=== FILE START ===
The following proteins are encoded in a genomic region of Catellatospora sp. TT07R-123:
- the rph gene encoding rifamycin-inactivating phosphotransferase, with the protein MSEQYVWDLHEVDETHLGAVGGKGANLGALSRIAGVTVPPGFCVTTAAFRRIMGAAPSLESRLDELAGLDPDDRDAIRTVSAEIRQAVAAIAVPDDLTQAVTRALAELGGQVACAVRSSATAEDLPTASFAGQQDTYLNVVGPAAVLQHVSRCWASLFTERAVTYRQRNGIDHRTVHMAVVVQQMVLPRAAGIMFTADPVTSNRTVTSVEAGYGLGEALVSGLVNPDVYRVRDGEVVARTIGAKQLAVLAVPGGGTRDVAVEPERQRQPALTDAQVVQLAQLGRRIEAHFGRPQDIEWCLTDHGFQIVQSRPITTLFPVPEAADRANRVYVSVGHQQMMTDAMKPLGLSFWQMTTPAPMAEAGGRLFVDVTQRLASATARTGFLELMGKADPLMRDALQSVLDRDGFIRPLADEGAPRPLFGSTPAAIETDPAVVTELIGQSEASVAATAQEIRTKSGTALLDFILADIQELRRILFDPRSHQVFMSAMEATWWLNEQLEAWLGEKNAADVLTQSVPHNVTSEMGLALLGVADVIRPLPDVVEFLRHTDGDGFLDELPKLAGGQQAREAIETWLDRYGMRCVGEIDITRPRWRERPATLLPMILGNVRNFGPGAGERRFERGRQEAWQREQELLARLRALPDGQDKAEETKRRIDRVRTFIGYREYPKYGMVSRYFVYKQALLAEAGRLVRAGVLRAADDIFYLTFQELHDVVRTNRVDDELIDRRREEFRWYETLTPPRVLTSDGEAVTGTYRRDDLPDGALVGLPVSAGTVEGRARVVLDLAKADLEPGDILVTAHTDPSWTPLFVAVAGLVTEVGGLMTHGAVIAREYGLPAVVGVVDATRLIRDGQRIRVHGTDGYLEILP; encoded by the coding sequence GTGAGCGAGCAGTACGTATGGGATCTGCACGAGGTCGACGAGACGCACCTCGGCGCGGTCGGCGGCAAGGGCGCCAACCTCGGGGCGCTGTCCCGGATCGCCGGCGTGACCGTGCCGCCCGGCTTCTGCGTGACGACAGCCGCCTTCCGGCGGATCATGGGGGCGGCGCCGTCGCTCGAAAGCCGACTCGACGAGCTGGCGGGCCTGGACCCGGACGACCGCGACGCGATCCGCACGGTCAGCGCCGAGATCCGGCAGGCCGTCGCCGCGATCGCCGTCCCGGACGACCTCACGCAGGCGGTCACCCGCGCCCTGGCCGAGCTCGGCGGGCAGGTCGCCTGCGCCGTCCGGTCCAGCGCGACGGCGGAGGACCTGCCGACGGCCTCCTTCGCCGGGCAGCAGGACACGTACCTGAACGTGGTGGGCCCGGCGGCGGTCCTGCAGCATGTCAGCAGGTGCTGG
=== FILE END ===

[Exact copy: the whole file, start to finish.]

The following proteins are encoded in a genomic region of Catellatospora sp. TT07R-123:
- the rph gene encoding rifamycin-inactivating phosphotransferase, with the protein MSEQYVWDLHEVDETHLGAVGGKGANLGALSRIAGVTVPPGFCVTTAAFRRIMGAAPSLESRLDELAGLDPDDRDAIRTVSAEIRQAVAAIAVPDDLTQAVTRALAELGGQVACAVRSSATAEDLPTASFAGQQDTYLNVVGPAAVLQHVSRCWASLFTERAVTYRQRNGIDHRTVHMAVVVQQMVLPRAAGIMFTADPVTSNRTVTSVEAGYGLGEALVSGLVNPDVYRVRDGEVVARTIGAKQLAVLAVPGGGTRDVAVEPERQRQPALTDAQVVQLAQLGRRIEAHFGRPQDIEWCLTDHGFQIVQSRPITTLFPVPEAADRANRVYVSVGHQQMMTDAMKPLGLSFWQMTTPAPMAEAGGRLFVDVTQRLASATARTGFLELMGKADPLMRDALQSVLDRDGFIRPLADEGAPRPLFGSTPAAIETDPAVVTELIGQSEASVAATAQEIRTKSGTALLDFILADIQELRRILFDPRSHQVFMSAMEATWWLNEQLEAWLGEKNAADVLTQSVPHNVTSEMGLALLGVADVIRPLPDVVEFLRHTDGDGFLDELPKLAGGQQAREAIETWLDRYGMRCVGEIDITRPRWRERPATLLPMILGNVRNFGPGAGERRFERGRQEAWQREQELLARLRALPDGQDKAEETKRRIDRVRTFIGYREYPKYGMVSRYFVYKQALLAEAGRLVRAGVLRAADDIFYLTFQELHDVVRTNRVDDELIDRRREEFRWYETLTPPRVLTSDGEAVTGTYRRDDLPDGALVGLPVSAGTVEGRARVVLDLAKADLEPGDILVTAHTDPSWTPLFVAVAGLVTEVGGLMTHGAVIAREYGLPAVVGVVDATRLIRDGQRIRVHGTDGYLEILP; encoded by the coding sequence GTGAGCGAGCAGTACGTATGGGATCTGCACGAGGTCGACGAGACGCACCTCGGCGCGGTCGGCGGCAAGGGCGCCAACCTCGGGGCGCTGTCCCGGATCGCCGGCGTGACCGTGCCGCCCGGCTTCTGCGTGACGACAGCCGCCTTCCGGCGGATCATGGGGGCGGCGCCGTCGCTCGAAAGCCGACTCGACGAGCTGGCGGGCCTGGACCCGGACGACCGCGACGCGATCCGCACGGTCAGCGCCGAGATCCGGCAGGCCGTCGCCGCGATCGCCGTCCCGGACGACCTCACGCAGGCGGTCACCCGCGCCCTGGCCGAGCTCGGCGGGCAGGTCGCCTGCGCCGTCCGGTCCAGCGCGACGGCGGAGGACCTGCCGACGGCCTCCTTCGCCGGGCAGCAGGACACGTACCTGAACGTGGTGGGCCCGGCGGCGGTCCTGCAGCATGTCAGCAGGTGCTGG